Ireland and Freda Swain


Ireland and Freda Swain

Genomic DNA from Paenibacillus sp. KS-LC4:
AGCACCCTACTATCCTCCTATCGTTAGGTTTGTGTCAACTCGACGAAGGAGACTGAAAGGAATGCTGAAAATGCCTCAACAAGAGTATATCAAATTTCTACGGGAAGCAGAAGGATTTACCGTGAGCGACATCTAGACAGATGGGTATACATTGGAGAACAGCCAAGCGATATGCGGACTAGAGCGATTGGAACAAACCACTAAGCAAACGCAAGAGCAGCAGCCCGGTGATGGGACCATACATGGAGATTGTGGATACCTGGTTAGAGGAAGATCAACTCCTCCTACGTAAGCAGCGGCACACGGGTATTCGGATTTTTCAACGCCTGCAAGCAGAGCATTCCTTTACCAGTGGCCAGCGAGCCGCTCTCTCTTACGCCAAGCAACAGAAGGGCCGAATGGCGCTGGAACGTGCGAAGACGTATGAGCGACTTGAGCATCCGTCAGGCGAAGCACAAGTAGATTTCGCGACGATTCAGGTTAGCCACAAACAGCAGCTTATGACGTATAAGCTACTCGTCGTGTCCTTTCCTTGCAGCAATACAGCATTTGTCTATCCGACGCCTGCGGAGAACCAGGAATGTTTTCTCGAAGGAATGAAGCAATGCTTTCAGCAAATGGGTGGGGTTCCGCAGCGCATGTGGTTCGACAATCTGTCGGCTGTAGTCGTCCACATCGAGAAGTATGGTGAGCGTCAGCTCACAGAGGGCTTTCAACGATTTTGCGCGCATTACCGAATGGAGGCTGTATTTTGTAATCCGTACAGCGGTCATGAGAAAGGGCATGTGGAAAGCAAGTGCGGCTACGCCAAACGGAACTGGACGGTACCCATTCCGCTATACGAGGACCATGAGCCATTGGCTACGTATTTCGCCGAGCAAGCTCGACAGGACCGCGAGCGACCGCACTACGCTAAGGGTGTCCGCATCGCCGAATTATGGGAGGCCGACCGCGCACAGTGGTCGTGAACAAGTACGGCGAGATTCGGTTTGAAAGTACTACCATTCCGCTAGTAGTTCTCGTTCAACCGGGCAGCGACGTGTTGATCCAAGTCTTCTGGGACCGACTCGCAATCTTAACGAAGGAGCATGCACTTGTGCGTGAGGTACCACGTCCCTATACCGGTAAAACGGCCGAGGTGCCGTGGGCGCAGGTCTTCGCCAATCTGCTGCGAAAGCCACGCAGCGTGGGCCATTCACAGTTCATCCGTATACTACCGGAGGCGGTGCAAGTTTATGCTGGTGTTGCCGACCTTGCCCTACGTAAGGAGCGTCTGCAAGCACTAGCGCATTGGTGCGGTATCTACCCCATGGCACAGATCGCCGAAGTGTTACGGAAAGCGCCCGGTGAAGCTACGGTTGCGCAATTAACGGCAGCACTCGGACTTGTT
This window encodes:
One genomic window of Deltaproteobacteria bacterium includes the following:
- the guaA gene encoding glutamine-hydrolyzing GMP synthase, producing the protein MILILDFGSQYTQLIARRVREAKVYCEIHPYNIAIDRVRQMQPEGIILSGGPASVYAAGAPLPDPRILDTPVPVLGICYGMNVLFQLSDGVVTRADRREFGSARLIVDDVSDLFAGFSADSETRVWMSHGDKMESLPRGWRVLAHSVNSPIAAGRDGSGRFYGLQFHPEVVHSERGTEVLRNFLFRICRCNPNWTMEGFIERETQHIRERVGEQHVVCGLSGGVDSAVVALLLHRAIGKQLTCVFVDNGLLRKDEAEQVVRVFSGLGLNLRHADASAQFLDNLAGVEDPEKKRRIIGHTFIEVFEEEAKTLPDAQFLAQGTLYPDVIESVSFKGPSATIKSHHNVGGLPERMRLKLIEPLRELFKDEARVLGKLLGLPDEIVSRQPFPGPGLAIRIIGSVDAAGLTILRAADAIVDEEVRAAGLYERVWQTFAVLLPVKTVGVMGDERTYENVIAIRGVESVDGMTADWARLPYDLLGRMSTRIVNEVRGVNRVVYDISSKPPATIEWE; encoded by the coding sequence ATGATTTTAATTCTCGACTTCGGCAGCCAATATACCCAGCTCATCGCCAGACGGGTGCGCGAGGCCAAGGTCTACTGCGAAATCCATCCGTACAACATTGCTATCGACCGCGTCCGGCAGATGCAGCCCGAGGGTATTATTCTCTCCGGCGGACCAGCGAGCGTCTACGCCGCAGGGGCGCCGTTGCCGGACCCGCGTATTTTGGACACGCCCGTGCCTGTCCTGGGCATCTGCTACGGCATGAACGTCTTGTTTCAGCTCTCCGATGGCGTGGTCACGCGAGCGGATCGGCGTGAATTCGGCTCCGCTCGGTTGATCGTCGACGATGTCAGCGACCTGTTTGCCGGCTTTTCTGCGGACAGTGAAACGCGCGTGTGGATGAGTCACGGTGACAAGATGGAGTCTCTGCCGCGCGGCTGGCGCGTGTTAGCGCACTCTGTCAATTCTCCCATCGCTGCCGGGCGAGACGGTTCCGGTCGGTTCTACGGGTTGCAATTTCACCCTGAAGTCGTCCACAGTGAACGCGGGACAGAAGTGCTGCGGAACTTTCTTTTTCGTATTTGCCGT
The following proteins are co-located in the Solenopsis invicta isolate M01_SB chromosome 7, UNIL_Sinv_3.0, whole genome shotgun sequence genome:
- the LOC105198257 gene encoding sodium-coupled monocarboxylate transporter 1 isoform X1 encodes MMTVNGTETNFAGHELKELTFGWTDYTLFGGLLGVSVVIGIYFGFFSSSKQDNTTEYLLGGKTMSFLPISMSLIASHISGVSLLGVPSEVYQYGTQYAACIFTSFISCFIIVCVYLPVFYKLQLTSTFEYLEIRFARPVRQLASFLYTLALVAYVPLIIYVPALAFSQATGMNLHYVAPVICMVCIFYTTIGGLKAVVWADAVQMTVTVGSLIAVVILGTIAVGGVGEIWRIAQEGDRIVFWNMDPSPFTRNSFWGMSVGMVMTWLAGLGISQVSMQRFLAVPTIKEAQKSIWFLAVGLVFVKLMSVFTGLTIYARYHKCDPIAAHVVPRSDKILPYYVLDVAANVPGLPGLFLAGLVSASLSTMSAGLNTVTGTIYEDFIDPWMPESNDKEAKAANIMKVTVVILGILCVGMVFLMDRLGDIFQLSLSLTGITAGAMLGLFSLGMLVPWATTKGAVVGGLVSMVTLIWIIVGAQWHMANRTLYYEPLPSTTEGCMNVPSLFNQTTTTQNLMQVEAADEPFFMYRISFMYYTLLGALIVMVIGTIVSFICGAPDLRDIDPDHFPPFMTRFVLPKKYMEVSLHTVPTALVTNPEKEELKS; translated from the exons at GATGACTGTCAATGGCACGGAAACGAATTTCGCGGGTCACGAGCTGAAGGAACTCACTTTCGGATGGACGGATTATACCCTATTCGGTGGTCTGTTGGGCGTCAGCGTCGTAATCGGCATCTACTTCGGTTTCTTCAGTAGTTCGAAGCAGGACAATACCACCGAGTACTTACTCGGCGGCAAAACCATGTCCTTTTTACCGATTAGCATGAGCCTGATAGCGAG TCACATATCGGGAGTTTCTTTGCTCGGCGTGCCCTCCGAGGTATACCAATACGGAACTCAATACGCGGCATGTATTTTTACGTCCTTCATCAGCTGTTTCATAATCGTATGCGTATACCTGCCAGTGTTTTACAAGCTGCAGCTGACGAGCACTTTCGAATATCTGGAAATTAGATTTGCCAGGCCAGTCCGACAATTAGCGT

The John Ireland Companion contains a short chapter constructed from fragments contained in letters from Freda Swain (1902–85). Born in Portsmouth, she studied piano with Ireland’s colleague and friend Arthur Alexander (he was also the teacher of Helen Perkin). She went on to marry her former teacher in 1921, aged just 19, and with him toured Britain giving piano recitals and performing her own compositions. She taught at the RAM and in 1936 founded the British Music Movement to help promote the efforts of young composers and artists. It was at the home of Swain and Alexander (Telford Gardens), that John Longmire first met Ireland in 1923/4 (according to Longmire’s late nephew, Derek). It was also at this time that Swain made her only Proms appearance, on 28 September 1923, along with Alexander and Lloyd Powell playing in Bach’s Concerto for Three Keyboards in D minor, BMV 1063. There were also several occasions on which she played Ireland’s music, notably a Wigmore Hall recital on 17 November 1931 that included Amberley Wild Brooks, the Piano Sonata, and ‘Spring will not wait’.


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